What has been referred to in the past few years as a “Nightmare” superbug, which up until now has been confined to hospitals, may have spread outside of health care facilities.
As the Huffington Post reports, six people in Colorado recently became infected with the superbug known as carbapenem-resistant Enterobacterlaceae, or CRE, a bacterial infection that is difficult to treat because of its resistance to powerful antibiotics.
According to the Centers for Disease Control and Prevention, healthy people do not usually get CRE infections – they usually happen in health care facilities, effecting patients whose care includes use of devices such as ventilators, urinary catheters, intravenous catheters, and patients who are taking long courses of certain antibiotics.
According to the Huffington Post, the six people in Colorado who contracted the infection, which can be found in human guts but can also enter the bloodstream, had not stayed in a health care facility for at least a year before they contracted the infection, had not undergone any kinds of surgical procedures, and had not received any care requiring use of the invasive devises, as listed above. So the six patients appear to have picked up the bacteria from somewhere outside of a health care setting.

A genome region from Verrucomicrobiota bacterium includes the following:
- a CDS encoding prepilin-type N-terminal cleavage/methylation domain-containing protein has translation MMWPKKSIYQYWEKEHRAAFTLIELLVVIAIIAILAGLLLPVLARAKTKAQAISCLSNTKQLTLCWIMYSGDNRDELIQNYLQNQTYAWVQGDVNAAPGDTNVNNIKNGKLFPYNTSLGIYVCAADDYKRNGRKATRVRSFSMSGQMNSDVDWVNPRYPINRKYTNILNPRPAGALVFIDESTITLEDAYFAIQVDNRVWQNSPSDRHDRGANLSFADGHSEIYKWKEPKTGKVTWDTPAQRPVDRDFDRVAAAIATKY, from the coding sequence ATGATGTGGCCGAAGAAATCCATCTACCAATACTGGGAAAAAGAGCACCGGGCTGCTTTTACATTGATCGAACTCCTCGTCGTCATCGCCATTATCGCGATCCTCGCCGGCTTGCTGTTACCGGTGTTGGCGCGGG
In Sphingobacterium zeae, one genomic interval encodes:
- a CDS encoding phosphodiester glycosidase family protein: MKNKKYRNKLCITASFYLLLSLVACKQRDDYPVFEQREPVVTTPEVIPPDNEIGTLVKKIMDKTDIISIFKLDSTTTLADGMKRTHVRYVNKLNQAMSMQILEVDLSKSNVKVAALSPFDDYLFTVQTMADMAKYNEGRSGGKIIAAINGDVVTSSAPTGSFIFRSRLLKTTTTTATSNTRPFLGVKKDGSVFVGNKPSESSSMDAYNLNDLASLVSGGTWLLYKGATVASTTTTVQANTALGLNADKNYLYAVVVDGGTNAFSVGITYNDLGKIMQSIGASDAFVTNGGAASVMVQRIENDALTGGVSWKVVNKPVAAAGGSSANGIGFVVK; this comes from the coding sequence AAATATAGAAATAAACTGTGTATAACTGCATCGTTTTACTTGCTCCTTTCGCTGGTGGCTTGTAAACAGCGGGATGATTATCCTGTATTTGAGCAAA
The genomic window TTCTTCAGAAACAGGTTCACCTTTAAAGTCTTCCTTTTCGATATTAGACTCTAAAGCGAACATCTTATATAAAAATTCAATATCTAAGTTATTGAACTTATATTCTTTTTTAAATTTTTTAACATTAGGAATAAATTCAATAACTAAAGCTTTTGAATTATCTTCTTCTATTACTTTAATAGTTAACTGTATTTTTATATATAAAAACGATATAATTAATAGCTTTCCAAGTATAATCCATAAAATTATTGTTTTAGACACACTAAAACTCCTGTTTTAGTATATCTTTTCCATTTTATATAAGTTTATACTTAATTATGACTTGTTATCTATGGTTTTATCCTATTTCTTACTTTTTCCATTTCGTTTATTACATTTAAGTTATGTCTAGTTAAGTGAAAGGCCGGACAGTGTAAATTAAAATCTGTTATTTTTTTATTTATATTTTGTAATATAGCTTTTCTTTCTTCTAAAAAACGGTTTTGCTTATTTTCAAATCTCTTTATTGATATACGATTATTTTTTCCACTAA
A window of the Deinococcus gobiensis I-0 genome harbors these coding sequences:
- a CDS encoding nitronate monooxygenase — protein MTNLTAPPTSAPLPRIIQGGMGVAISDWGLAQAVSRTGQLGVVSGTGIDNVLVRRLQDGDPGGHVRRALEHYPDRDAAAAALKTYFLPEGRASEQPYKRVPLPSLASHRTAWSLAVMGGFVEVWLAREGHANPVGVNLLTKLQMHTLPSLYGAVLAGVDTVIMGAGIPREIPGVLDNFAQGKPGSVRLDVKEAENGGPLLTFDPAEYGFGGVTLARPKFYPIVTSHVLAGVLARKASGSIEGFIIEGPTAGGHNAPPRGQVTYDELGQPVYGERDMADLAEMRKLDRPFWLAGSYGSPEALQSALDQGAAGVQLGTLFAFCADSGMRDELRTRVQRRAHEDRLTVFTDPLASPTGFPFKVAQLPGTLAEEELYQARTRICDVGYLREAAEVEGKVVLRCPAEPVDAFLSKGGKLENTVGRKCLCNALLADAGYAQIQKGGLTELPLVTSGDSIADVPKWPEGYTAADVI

All six had been diagnosed with urinary tract infections, the Huffington Post reports. Their cases were discovered from 2014 to 2016 and all of the patients survived.
The CDC also reports that the disease is associated with high morbidity and mortality, killing up to 50 percent of infected patients and that there are limited treatment options, as well as potential for rapid spread among patients. This is why CRE has been called the “nightmare” superbug.To prevent CRE and other infections, people should wash their hands frequently and take antibiotics only when they are prescribed, the